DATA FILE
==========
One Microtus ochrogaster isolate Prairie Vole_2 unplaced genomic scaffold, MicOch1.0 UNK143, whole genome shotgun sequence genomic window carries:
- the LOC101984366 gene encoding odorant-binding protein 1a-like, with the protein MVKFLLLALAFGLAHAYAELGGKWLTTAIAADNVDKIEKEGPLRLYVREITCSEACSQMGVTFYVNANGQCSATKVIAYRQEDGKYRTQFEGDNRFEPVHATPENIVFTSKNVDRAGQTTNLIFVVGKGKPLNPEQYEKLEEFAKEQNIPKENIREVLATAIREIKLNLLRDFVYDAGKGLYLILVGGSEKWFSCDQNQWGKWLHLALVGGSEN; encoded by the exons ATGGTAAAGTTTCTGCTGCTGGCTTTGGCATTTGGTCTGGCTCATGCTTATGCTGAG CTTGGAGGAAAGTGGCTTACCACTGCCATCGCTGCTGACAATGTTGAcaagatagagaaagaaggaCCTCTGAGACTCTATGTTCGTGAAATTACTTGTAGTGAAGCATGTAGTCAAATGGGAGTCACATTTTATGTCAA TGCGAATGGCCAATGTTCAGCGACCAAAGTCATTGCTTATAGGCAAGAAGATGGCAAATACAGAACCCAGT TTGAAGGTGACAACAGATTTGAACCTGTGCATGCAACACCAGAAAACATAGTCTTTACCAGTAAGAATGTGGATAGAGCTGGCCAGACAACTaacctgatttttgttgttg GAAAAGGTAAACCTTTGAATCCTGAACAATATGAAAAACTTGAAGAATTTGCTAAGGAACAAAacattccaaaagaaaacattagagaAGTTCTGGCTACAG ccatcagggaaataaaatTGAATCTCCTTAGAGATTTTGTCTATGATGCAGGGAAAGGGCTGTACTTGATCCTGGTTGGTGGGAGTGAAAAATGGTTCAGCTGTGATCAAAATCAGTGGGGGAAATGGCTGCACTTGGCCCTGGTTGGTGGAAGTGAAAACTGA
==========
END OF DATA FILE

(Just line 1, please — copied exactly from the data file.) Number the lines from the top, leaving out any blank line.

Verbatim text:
One Microtus ochrogaster isolate Prairie Vole_2 unplaced genomic scaffold, MicOch1.0 UNK143, whole genome shotgun sequence genomic window carries: